Sometimes, not very often but sometimes we have a meal which is quite simple and not spicy. Well, not that spicy!
Shepherds pie is one of those dishes. We don’t have it that often at all, so when we do it’s a real treat.
It’s one of those really comforting foods. Perfect for when the weather turns a bit cooler… like it did… in August!
Oh and it has to be lamb. None of this using minced beef and passing it off as shepherds pie, that’s Cottage Pie!
This recipe is a very basic recipe for Shepherds Pie. Proper Shepherds Pie. Like your Mum used to make but better! Not curried Keema Shepherds pie. Not Clapshot Pie and not Shepherds pie where you’ve ponced about slow roasting a leg of lamb, used the juices to make the gravy and with anchovies in etc. Plain and simple Shepherds Pie.
This recipe will give six to eight portions so you could halve it if you don’t want to make so much. Or why not get some foil containers so you can do some individual portions which can be put in the freezer for another day.
1.2 Kilo minced lamb
2 medium onions diced
4 cloves garlic finely chopped
4 medium sized carrots diced
1/2 teaspoon chilli powder
1/2 teaspoon of ground ginger
1 tablespoon soy sauce (dark)
2 tablespoon plain flour
2 litre of hot stock (chicken or beef)
For the mash
2.5 Kilo potatoes (I find red are good for mash, or Maris Piper)
1 large egg
25 gram butter
1 tablespoon milk
To make the filling heat a little oil in a heavy bottomed sauce pan and add the onion, garlic and carrot. Fry for a couple of minutes until the onion is translucent and beginning to colour. Add the minced beef, stir to break it up add the seasoning and spices and fry until the meat has browned. Add the soy sauce and stir. Take the pan off the heat and stir in the flour. Put back on the heat and add the stock a little at a time stirring all the time until the mixture comes to a simmer. This now needs to cook for at least 45 minutes. Don’t worry if it looks a lot of liquid. You strain the meat to go in your pie dish so you are left with a lovely gravy to accompany your meal.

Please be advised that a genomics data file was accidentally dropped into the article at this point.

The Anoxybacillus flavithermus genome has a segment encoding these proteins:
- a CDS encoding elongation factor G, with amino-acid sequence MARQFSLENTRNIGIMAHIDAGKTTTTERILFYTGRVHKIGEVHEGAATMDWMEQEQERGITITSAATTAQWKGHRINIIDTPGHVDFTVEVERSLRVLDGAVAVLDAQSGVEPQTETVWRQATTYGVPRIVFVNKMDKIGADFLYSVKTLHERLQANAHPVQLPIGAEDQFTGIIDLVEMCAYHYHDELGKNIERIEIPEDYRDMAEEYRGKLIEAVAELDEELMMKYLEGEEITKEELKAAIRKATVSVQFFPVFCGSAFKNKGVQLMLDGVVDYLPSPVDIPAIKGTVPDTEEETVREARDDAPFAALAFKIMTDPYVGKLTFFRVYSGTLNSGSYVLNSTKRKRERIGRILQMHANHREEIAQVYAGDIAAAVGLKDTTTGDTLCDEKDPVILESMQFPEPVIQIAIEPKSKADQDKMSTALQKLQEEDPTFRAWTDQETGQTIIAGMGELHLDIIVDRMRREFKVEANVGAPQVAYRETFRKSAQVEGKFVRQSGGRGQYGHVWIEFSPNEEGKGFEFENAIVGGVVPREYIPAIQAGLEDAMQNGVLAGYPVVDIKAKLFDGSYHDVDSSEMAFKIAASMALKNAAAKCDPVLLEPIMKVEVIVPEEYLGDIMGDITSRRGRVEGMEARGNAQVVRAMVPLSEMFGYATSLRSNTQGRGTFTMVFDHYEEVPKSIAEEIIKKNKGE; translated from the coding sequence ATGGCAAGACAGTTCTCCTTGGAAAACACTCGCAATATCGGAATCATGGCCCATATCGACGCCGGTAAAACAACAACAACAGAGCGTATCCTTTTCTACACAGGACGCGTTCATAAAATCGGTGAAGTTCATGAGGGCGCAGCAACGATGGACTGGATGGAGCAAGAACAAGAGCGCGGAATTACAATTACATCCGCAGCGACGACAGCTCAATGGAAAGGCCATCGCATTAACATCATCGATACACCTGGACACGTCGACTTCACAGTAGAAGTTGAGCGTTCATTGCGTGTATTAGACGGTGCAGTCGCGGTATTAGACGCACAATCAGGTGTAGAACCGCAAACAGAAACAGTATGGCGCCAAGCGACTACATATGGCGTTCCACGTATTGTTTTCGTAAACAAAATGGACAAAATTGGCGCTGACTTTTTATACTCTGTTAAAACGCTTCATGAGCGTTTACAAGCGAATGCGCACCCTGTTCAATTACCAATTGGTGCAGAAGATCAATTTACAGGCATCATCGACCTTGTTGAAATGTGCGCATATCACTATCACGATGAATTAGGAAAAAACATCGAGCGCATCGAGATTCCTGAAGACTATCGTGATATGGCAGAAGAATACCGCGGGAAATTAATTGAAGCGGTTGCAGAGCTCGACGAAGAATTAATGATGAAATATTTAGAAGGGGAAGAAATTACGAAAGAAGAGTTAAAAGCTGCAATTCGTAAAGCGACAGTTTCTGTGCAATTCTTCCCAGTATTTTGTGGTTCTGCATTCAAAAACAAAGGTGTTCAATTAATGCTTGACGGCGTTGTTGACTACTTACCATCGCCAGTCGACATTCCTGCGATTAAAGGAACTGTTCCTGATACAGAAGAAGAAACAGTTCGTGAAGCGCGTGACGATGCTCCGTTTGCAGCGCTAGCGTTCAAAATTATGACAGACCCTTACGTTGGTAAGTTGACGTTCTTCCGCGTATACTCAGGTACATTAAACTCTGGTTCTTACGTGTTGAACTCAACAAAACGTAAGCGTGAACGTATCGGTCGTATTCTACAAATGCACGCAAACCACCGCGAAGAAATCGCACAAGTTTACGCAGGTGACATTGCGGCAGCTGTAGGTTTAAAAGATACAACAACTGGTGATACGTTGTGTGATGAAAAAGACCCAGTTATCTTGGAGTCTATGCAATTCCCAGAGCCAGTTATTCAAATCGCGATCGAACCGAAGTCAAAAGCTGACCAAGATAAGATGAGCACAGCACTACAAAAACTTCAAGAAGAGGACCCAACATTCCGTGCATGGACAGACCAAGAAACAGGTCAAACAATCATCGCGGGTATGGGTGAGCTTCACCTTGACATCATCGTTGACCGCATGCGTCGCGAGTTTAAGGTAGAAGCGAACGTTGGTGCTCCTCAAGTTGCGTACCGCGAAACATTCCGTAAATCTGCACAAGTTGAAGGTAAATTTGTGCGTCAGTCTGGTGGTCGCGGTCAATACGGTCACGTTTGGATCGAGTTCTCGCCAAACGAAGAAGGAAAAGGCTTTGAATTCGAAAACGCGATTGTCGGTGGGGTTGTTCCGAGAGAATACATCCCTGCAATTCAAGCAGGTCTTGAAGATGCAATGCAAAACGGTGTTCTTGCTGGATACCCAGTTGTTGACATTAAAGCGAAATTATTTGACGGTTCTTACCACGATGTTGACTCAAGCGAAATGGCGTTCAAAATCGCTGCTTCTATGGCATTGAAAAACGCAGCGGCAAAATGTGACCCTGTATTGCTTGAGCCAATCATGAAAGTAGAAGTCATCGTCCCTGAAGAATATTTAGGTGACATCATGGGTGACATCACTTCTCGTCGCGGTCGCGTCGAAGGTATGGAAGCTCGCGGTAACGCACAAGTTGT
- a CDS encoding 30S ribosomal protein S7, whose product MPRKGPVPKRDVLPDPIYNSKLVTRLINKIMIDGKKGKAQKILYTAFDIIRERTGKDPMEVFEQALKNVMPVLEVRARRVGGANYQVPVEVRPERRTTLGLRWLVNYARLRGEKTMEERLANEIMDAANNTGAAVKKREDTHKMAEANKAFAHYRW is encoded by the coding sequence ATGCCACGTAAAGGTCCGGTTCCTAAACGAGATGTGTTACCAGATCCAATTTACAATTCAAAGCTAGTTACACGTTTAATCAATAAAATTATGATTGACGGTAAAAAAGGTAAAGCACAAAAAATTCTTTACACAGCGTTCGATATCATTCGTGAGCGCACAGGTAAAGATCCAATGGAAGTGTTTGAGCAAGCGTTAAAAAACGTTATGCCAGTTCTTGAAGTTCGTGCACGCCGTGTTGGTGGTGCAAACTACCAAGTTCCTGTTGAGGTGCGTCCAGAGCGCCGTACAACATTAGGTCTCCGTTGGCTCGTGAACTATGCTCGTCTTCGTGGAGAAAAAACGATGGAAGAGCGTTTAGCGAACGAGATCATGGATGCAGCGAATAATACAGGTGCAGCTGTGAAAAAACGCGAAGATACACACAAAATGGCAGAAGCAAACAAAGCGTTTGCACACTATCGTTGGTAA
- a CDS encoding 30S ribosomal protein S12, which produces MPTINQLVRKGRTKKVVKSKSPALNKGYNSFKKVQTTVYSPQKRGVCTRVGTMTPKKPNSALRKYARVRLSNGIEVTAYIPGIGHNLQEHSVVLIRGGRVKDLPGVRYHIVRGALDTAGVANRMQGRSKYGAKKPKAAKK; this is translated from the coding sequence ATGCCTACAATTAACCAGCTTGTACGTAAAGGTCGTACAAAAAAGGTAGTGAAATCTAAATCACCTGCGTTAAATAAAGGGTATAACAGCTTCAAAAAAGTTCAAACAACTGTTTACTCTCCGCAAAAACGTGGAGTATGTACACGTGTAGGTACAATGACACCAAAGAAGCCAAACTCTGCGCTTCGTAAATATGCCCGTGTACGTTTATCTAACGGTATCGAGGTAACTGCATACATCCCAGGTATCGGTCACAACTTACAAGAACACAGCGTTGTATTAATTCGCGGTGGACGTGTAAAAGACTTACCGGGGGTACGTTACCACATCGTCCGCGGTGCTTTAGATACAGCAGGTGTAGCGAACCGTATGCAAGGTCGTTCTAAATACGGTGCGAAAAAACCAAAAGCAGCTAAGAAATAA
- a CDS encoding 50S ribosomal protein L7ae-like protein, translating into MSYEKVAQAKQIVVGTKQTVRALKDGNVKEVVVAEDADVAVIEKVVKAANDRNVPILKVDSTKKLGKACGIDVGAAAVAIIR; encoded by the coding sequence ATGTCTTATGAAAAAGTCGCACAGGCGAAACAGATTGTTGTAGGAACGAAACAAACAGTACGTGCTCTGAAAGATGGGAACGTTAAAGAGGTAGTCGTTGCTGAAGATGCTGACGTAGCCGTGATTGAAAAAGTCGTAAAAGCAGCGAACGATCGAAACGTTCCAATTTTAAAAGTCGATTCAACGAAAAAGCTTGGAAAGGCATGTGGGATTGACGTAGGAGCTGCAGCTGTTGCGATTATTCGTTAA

To make the mash. Peel the potatoes and 1/2 or 1/4 them depending on size. The bigger the size the fluffier your mash will be. Put in a pan and just cover with cold, salted water then put on to boil. Once up to the boil your potatoes should take 30 – 45 minutes to cook. Once cooked drain and put back in the pan. Give the potatoes a quick blast of heat from the hob and then leave them until the steam reduces to nearly nothing at which point you potatoes should be nice and dry. Throw in the butter and then mash your potatoes once broken up add the milk, beaten egg and seasoning and mash until smooth. Don’t overdo the potatoes otherwise you will end up with something resembling wall paper paste!
Now to assemble the finished dish. Strain the filling from the gravy using a slotted spoon, small sieve or colander into a deep baking dish or two. Reserve the leftover sauce to use as a flavour filled gravy to go with your pie. Don’t leave it next to the sink though or your better half may think you don’t want it and throw it down it! Once you have strained all the meat and veg into your dish carefully place the mash potato on top of the meat and gently spread out with the back of a spoon. Use a fork to put some ridges in the topping and if you want put a little sliced tomato on top.